The 62,000 ft² Kirk Family YMCA is an adaptive reuse project in downtown Kansas City, Mo., that transformed a theater built in 1926 into an urban health and fitness center. The owner of the structure wanted the new center to meet a variety of health and wellness needs for the community while preserving the theater’s historic look and feel, including its iconic facade on the south elevation of the facility. The combination of structural and aesthetic goals made architectural and structural precast concrete the ideal material for the project.
Two PCI-certified producers, who normally compete in the market, partnered to bring this project to fruition. One provided the architectural precast concrete envelope, and the other provided the internal structural components. The precast concrete producers worked closely with the designer, contractor, and owner to set expectations for reconstruction of the historic west facade, and careful restoration and preservation of the remaining south edifice.
Energy, carbon, and water savings
To maintain the original streetscape massing and historic character of the architecture, the designers decided to have structural gray precast concrete panels installed on the west elevation and then faced with natural stone. This reconstructed facade is delineated from the historic one but blends seamlessly with the existing fabric, providing an aesthetic that satisfies the owner and the community.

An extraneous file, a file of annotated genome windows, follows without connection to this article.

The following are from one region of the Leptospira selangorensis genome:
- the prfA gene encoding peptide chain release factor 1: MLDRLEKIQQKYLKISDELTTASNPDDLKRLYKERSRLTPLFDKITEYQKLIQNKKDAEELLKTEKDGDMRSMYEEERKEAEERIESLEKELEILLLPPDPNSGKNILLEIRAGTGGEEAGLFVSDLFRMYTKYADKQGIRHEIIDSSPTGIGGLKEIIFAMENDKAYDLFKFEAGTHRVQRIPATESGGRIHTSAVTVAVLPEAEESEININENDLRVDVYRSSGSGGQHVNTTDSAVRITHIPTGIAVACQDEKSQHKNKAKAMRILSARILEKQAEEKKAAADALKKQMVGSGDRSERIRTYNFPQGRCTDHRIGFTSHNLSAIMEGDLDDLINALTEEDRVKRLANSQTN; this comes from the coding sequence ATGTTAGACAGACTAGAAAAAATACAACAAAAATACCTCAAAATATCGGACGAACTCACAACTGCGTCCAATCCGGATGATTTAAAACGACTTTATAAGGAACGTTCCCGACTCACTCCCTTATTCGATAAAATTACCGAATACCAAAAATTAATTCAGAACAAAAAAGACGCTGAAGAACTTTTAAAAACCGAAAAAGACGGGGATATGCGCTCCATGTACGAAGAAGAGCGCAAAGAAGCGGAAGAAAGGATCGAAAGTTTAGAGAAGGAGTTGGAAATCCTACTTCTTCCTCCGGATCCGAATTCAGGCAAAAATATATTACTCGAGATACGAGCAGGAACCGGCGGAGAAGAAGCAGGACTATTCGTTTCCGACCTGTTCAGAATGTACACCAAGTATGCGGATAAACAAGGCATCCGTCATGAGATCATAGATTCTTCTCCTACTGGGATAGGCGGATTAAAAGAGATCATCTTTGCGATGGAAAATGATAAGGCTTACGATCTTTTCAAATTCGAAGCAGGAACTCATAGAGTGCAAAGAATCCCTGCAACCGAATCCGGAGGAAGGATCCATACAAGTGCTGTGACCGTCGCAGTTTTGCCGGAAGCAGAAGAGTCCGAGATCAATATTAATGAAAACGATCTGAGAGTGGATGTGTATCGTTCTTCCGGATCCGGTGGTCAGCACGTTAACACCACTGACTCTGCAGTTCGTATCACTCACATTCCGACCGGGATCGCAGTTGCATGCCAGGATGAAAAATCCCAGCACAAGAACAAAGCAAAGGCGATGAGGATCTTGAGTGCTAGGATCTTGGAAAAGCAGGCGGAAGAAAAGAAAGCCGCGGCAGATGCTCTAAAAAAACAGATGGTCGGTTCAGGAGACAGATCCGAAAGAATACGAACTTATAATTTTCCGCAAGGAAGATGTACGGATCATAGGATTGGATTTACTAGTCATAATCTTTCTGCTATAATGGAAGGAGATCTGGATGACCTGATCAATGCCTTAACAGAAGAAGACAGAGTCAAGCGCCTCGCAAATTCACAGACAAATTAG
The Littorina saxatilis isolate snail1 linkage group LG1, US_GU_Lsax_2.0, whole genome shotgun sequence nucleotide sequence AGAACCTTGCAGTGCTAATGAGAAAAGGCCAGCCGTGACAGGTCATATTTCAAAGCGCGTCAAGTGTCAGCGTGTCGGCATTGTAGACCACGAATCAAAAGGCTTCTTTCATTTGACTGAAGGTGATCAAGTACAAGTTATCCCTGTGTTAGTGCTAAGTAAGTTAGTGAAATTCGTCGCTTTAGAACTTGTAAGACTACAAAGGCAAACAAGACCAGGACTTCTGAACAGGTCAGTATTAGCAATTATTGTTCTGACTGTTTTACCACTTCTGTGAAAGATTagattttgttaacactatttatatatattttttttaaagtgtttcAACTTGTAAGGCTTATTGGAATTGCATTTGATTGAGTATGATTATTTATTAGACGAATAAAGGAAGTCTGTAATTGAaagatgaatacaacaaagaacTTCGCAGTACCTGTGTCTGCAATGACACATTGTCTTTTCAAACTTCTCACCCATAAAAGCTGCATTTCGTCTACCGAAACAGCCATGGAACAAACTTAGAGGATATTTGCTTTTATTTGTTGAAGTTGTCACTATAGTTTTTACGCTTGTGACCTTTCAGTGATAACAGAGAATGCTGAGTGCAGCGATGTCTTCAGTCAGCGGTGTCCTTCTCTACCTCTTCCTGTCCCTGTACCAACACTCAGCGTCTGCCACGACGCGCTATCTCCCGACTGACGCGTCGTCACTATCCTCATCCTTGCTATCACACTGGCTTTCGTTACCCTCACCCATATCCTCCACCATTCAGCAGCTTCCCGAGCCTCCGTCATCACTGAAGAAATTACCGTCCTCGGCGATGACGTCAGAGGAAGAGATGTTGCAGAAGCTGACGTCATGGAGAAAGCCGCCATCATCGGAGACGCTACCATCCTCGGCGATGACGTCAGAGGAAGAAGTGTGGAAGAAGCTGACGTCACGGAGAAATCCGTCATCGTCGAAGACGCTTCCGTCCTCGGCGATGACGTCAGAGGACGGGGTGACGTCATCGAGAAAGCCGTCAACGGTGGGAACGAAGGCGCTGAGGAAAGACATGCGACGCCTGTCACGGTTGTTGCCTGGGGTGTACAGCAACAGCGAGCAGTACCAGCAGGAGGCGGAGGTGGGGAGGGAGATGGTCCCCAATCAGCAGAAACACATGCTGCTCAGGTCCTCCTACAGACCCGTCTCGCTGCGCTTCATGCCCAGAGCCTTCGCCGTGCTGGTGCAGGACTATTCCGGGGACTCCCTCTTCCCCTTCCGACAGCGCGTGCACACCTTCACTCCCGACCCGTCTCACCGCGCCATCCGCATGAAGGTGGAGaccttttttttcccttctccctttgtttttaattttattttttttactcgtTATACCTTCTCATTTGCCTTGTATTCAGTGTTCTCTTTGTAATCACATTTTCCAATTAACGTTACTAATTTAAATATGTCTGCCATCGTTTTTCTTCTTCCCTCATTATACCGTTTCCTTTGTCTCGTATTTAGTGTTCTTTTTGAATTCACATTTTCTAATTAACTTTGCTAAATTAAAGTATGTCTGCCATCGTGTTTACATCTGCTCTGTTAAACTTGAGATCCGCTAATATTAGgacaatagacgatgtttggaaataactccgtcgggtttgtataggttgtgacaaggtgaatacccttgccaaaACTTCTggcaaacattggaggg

The newer north and east elevations were designed with modern facades, using 18,106 ft2 of white- and charcoal-colored architectural precast concrete cladding and insulated panels with an acid-etched finish. These facades are highlighted by a distinguishing series of protruding architectural concrete precast fins to symbolize how this older facility will have a new purpose and relevance for decades to come.
Structural precast concrete components, including columns, beams, and hollow-core pieces, were used to build out the footprint of the new building and to accommodate all of the desired spaces.
The fitness center’s design also features numerous sustainable design strategies that focus on resiliency though energy, carbon, and water savings, as well as human health and well-being. Envelope enhancements include glazing improvements, insulation, air sealing of the existing facade, window improvements, and creation of capacity for future renewable energy sources.
All stormwater is stored on site, with capacity for a 72-hour period of stormwater storage beneath the outdoor futsal field. The design also features soaring two-story windows that flood the space with natural light. These windows are accented with custom architectural precast concrete fins.
The new center successfully retains much of the original character of the 1926 building while bringing a new purpose to the spaces and benefiting the surrounding community.